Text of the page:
A workspace is a collection of user-defined repositories and information about where to find them. Dagster tools, like Dagit and the Dagster CLI, use workspaces to load user code.
|The decorator used to define repositories. The decorator returns a |
A Dagster Workspace can contain multiple repositories sourced from a variety of different locations, such as Python modules or Python virtualenvs.
The repositories in a workspace are loaded in a different process and communicate with Dagster system processes over an RPC mechanism. This architecture provides several advantages:
The structure of a workspace is encoded in a yaml document. By convention is it named
workspace.yaml. The workspace yaml encodes where to find repositories.
Each entry in the workspace is referred to as a repository location. A repository location can include more than one repository. Each repository location is loaded in its own process that Dagster tools use an RPC protocol to communicate with. This process separation allows multiple repository locations in different environments to be loaded independently, and ensures that errors in user code can't impact Dagster system code.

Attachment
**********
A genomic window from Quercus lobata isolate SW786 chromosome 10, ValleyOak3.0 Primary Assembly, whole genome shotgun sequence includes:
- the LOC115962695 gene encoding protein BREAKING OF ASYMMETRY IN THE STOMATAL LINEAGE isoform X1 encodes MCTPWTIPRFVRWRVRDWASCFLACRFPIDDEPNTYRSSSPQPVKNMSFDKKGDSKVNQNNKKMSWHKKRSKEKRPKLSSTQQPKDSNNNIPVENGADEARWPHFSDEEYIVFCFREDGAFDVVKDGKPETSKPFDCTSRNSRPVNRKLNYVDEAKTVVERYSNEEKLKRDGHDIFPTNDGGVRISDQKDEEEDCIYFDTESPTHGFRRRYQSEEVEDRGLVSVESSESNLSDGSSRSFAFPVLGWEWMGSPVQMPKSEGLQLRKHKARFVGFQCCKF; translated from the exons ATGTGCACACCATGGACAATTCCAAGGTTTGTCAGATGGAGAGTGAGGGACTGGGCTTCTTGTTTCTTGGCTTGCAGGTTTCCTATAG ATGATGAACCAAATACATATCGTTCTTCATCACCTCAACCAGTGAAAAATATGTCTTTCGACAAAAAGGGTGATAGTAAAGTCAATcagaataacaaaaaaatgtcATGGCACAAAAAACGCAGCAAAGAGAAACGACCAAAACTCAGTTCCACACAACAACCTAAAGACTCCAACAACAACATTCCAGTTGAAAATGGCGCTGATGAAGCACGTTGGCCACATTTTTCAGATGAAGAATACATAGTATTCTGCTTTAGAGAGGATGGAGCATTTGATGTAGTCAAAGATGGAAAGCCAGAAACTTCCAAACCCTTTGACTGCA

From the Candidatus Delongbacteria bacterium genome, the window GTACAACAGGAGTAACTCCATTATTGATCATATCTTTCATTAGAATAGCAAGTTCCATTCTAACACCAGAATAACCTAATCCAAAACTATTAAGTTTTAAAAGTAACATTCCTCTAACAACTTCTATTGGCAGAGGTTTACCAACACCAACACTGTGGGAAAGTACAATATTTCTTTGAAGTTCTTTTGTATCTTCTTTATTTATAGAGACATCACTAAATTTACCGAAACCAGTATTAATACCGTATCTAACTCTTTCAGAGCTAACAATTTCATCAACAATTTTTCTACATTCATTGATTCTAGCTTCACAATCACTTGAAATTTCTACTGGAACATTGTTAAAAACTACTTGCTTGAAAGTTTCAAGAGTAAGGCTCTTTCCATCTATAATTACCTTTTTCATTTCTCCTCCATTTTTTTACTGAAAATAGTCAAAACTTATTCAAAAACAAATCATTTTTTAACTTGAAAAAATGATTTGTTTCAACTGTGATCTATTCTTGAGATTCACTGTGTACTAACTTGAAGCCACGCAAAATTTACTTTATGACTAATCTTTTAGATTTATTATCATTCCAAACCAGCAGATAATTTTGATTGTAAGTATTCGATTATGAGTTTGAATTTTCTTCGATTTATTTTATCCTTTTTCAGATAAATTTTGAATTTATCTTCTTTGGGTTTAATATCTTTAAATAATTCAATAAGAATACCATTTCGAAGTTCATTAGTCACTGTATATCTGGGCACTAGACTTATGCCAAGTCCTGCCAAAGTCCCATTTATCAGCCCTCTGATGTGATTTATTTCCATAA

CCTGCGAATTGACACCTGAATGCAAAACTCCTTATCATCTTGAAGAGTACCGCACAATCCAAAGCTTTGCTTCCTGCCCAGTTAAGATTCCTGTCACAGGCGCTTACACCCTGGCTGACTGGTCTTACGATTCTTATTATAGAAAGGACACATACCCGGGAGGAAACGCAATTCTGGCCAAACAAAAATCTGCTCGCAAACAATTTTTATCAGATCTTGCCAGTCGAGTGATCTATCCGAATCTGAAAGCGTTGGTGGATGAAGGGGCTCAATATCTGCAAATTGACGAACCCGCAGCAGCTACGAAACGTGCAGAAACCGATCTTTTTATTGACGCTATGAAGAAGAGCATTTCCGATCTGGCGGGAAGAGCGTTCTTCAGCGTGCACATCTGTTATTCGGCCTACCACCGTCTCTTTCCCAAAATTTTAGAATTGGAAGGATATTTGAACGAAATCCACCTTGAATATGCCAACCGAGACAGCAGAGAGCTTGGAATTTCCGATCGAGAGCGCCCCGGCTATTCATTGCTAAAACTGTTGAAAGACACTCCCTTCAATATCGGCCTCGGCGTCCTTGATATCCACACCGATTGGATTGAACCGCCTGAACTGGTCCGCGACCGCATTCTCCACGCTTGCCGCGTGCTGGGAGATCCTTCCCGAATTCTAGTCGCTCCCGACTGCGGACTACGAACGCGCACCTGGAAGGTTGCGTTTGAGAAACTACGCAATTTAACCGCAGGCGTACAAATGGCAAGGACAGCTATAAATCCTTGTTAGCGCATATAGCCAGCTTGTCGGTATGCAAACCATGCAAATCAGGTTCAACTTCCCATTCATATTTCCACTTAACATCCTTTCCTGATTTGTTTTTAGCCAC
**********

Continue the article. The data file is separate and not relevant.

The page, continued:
If you want to load repositories from Python code, use the
python_package keys in your workspace YAML.
If you use
python_file, it must specify a path relative to the workspace file leading to a file containing at least one repository definition. For example, the repository defined in
from dagster import pipeline, repository, solid @solid def hello_world(_): pass @pipeline def hello_world_pipeline(): hello_world() @repository def hello_world_repository(): return [hello_world_pipeline]
could be loaded using the following
workspace.yaml file in the same folder:
load_from: - python_file: hello_world_repository.py
Dagit will look for the
workspace.yaml file in the current directory by default, allowing you to launch Dagit from that directory with no arguments and see the repositories defined in the workspace:
workspace.yaml keeps you from having to type the same
-m flag repeatedly. You can also load the workspace yaml file from a different location with
-w. See detailed references in
You might have more than one repository in scope and want to specify a specific one. Our schema supports this with the
attribute key, which must be a repository name or the name of a function that returns a
RepositoryDefinition. For example:
load_from: - python_file: relative_path: hello_world_repository.py attribute: hello_world_repository
The example above also illustrates that the